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Setback for renters’ case, as state judge boots suit

One of the “smaller” Atlantic Yards lawsuits was dismissed yesterday in state trial court, as the judge—as he strongly hinted in oral arguments March 13—ruled that the case belonged instead in the appellate division, where challenges to eminent domain determinations are heard, but without the legal muscle that could be mustered in trial court.

This case involves 13 tenants in two rent-stabilized buildings in the Atlantic Yards footprint. It is separate from two pending cases organized by Develop Don’t Destroy Brooklyn and allies: a federal court challenge to eminent domain and a state court challenge to the state’s environmental review of Atlantic Yards.

The tenants, represented by attorney George Locker, claim that their landlord, Forest City Ratner, should be subject to the tougher regulations of the New York State Division of Housing and Community Renewal (DHCR), rather than remain free to convey the buildings to ESDC for “friendly condemnations.” Locker also argues that the creation of private roads for the project requires a jury trial—an issue never tested in court.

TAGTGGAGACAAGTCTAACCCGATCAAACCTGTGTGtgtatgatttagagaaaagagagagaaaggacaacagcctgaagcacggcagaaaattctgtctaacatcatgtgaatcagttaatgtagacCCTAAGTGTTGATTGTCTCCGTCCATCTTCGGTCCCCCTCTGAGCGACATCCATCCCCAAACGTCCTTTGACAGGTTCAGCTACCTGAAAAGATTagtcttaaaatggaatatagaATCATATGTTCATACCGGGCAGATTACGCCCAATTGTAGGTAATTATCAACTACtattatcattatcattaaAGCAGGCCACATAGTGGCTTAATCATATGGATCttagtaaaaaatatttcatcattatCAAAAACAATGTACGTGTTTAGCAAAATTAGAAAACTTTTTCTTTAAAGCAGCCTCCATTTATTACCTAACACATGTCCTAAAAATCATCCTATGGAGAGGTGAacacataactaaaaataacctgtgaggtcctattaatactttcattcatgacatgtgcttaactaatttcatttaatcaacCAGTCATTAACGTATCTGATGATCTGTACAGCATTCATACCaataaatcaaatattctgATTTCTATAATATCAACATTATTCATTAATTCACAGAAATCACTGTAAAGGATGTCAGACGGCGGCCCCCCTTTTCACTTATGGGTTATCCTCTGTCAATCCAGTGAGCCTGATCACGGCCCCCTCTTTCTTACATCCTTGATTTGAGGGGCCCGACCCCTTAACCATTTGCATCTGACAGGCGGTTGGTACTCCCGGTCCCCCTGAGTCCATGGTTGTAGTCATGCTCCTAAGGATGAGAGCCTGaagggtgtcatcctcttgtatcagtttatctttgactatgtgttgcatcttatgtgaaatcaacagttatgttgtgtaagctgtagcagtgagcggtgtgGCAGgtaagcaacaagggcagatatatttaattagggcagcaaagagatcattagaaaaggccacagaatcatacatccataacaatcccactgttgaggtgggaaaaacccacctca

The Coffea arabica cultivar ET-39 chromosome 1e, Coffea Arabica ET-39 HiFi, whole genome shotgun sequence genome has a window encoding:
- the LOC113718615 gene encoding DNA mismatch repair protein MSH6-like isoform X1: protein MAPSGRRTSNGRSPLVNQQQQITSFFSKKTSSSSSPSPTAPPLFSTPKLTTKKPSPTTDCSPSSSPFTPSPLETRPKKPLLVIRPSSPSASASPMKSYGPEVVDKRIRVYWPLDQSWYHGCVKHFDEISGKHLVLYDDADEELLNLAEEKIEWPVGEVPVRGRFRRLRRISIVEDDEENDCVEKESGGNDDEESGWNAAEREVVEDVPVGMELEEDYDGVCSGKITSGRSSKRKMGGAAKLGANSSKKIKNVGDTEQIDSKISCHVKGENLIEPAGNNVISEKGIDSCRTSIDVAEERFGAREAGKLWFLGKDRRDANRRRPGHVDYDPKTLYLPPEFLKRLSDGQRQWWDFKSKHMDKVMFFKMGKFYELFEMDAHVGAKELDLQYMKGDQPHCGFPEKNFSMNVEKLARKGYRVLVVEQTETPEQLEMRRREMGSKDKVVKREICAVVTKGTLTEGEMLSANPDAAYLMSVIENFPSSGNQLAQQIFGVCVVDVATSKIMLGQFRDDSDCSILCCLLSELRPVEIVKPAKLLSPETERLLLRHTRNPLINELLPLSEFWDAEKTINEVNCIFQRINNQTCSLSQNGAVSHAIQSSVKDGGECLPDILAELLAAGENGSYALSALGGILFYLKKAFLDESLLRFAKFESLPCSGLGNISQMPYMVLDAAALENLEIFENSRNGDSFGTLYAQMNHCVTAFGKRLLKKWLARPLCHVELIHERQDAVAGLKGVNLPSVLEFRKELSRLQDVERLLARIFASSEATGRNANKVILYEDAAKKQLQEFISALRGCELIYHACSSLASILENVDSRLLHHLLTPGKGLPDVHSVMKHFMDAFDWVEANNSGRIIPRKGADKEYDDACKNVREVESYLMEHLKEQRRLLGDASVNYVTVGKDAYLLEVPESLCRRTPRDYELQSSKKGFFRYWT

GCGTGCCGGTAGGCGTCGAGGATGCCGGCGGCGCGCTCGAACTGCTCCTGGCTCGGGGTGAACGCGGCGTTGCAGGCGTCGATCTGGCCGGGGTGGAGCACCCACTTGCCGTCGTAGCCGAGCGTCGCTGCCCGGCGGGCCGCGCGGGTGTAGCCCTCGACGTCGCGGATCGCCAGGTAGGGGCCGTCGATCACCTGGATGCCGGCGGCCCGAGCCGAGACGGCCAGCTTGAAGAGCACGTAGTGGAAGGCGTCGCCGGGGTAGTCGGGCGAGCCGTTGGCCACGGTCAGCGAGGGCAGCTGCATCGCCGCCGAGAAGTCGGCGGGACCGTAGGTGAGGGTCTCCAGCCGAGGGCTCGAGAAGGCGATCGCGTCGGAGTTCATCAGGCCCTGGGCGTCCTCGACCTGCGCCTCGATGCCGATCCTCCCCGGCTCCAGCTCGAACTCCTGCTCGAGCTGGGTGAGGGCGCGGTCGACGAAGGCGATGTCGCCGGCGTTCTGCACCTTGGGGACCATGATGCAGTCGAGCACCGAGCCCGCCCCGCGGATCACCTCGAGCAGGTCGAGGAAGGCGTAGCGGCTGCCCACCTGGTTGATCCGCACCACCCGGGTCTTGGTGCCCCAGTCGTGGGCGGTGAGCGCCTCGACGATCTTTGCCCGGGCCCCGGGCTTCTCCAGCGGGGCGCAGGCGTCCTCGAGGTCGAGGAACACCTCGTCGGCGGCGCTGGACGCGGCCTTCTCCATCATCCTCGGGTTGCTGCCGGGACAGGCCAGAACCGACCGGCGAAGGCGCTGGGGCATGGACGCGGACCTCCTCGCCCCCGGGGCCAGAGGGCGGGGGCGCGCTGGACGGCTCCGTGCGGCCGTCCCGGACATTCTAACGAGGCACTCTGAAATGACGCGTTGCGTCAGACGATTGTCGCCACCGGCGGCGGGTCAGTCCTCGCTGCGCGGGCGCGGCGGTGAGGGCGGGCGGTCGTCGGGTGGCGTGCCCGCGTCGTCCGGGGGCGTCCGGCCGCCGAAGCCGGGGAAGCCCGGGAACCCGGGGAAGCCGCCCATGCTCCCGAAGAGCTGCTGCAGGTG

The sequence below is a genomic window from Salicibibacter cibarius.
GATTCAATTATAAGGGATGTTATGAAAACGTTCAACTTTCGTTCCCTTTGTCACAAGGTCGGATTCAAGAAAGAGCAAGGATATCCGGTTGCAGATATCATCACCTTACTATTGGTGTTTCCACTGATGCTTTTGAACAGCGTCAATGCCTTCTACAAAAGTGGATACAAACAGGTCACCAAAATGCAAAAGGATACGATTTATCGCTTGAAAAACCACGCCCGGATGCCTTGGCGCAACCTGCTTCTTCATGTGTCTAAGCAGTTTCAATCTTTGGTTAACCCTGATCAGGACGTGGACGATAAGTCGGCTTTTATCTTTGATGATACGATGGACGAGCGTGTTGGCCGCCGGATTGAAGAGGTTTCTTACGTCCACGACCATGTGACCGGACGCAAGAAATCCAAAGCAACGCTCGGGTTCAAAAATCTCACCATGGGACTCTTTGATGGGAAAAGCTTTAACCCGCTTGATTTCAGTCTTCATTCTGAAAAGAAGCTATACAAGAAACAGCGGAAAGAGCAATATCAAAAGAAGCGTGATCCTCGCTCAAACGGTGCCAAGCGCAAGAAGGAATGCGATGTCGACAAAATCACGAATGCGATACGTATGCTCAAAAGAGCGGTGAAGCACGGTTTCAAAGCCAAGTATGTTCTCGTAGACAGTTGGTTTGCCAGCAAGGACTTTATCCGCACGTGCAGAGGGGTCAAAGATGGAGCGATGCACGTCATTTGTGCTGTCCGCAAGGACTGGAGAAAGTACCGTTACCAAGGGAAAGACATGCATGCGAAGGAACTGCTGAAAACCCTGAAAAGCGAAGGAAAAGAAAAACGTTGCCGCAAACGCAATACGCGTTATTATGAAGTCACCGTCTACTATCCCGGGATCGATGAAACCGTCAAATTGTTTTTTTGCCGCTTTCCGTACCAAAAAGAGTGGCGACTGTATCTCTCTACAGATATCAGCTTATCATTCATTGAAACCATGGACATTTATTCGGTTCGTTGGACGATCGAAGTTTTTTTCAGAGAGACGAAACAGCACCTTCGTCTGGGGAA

In the trial court, the Supreme Court, the plaintiffs would have more of an opportunity, via discovery, to extract documents bolstering their case.

Renters are owners

In a seven-page opinion, State Supreme Court Justice Walter B. Tolub, however, ruled in favor of the motion to dismiss filed by the Empire State Development Corporation (ESDC).

The plaintiffs had argued that, because they weren’t owners, they didn’t have standing to bring a case before the appellate division. Tolub cited a statute that includes “any persons… aggrieved by the condemnor’s determination” as having standing.

“Plaintiffs, for the purposes of a bringing an [appellate] proceeding, are condemnees,” Tolub wrote, saying that “a lawful interest” as tenants constitutes ownership under state law. While the plaintiffs cited two cases to support their argument, Tolub noted that the petitioners in those case were not tenants of the lots subject to condemnation.

He said the case belongs in the appellate division, where the plaintiffs have already brought a separate case challenging the state’s relocation offer, charing that it doesn’t provide comparable housing as required by the law.

Sanctions and appeal

Tolub wrote that he “seriously considered the question of costs and sanctions” because “this action was brought both in the wrong church and the wrong pew,” as well as “in derogation of existing case law.” However, he declined to impose sanctions, nothing that the action was “apparently brought in good faith.”

Rather, he wrote, “an award for costs is sufficient,” which apparently applies to the court fees incurred by the defense.

Before that, however, Locker will appeal Tolub’s decision. “I wasn’t surprised with the result,” he said yesterday. “I was surprised with the analysis.”